If we are sacrificing our forests to avoid more CO2 out of fear of global warming, understand that the Modern Warming looks like another of the moderate, erratic, natural 1500-year climate cycles. The ice cores and seabed sediments tell us those have been going on for the last one million years.

Should we chainsaw 100 million acres of forest for corn ethanol before we have proof that the Modern Warming is caused by human-emitted CO2 and not by Mother Nature? Or should we lease more offshore drilling?


At 5:26 PM, Blogger Biofuelsimon said...

By Geoge, but I’d like to sit next to you at the dinner table. I’ve recently started blogging myself on the subject of biofuels http://www.icis.com/blogs/biofuels/ and I’ve got doubts about just how realistic it is to replace all of the fuel that the US alone produces using biofuels http://www.icis.com/blogs/biofuels/archives/2006/10/can-crops-replace-oil.html#more.

Your book’s premise, I believe, is that Global warming is a long-term cyclical thing and that it’s a natural process and there’s little enough that mankind can do about it.

If you are certain that that is the case, and you seem to be, then fine go ahead use all the oil that it is possible to use because the carbon dioxide level in the atmosphere doesn’t matter.

I am never as certain as that. History does not repeat itself exactly. Go and buy two identical, good quality cut-glass ash trays. Throw one against the wall and collect the pieces carefully, then repeat with the second one. Now try and put the ash trays back together. If history repeats itself then the pieces of the ashtrays should be interchangeable and the repaired ashtrays should be identical.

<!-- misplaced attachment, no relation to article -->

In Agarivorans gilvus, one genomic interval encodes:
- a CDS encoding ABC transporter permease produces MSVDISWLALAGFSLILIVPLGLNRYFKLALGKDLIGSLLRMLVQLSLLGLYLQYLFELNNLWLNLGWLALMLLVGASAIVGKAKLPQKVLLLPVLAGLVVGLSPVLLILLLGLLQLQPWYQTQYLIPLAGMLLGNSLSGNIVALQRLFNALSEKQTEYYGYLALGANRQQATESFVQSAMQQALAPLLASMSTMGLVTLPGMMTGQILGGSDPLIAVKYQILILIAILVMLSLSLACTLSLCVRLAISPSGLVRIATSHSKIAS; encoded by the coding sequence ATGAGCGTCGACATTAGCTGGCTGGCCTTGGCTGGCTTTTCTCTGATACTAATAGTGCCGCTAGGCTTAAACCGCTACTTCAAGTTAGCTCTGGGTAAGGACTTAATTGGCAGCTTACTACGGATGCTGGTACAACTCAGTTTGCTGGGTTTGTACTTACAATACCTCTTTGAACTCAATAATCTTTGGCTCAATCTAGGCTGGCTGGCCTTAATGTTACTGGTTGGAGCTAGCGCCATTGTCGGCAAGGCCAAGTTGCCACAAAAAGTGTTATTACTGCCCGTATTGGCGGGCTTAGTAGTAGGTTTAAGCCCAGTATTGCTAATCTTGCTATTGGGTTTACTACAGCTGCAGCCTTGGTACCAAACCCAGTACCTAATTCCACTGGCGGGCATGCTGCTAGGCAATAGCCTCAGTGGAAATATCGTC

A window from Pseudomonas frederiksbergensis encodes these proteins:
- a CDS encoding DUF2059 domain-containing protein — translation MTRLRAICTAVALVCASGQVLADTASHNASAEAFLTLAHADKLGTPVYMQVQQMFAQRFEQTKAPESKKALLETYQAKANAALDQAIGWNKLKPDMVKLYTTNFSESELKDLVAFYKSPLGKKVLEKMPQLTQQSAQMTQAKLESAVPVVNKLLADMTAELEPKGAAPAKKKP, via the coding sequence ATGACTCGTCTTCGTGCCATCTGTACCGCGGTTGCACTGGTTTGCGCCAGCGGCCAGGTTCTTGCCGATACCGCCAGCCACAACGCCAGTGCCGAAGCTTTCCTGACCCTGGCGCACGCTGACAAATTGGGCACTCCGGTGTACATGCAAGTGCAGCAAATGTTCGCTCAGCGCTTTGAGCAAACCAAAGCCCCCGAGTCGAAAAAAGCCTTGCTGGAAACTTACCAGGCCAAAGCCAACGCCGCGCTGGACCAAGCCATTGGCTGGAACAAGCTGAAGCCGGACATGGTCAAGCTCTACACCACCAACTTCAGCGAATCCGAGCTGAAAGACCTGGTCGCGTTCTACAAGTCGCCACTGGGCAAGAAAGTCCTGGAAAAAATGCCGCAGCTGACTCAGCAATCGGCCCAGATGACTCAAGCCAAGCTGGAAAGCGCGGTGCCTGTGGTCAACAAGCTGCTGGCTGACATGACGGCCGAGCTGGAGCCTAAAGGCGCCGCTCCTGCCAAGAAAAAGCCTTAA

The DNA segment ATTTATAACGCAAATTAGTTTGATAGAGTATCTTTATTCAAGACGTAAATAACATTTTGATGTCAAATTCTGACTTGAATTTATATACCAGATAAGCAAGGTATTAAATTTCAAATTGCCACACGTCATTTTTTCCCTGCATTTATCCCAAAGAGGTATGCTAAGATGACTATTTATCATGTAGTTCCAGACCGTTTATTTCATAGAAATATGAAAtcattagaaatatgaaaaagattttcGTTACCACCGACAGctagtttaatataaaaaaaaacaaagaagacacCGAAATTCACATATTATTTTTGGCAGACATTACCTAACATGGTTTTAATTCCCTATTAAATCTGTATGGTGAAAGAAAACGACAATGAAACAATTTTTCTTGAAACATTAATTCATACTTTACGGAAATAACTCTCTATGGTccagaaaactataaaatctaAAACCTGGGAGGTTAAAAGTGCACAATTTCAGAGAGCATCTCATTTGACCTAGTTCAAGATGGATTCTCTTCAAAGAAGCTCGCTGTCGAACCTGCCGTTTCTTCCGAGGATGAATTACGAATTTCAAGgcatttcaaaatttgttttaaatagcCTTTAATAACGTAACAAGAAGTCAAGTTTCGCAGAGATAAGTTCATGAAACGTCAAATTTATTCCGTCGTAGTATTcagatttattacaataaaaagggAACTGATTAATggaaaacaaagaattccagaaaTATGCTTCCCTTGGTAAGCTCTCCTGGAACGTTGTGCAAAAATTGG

The truth is that they wouldn’t be anything like interchangeable or identical after the process. The only thing we can say with certainty is that the ashtrays were smashed and put back together. That’s why I am doubtful about following the lessons of history too closely.

As your view on oil seems to be use all the oil you can get your hands on until it runs out, do you believe that it is wasteful to leave whales in the ocean?

Lets link,lets talk.


At 8:13 AM, Blogger Dennis Avery said...

Dr. Stefan Rahmstorf of Potsdam University in Germany tells us that the 1500-year climate cycle is so regular during the Ice Ages that it varies between 1460-1480 years. The evidence for this has been found in long ice and seabed sediment cores found all over the world. For a natural event, you will agree that’s remarkable regularity. During the interglacials like our own, the variations have been much greater—often several centuries, but still remarkable in their long-term pattern—600 global warmings in the last 1 million years. I haven’t time to break and reglue ash trays, but then, I don’t smoke. Nor do I think we should harvest whales for biofuels, or cut 50 million acres of U.S. forest to grow corn ethanol. Nor would I force Indian rural people to spend their days cutting and carrying firewood from declining public forests (and creating health-threatening indoor pollution) rather than buy the available kerosene.

Dennis Avery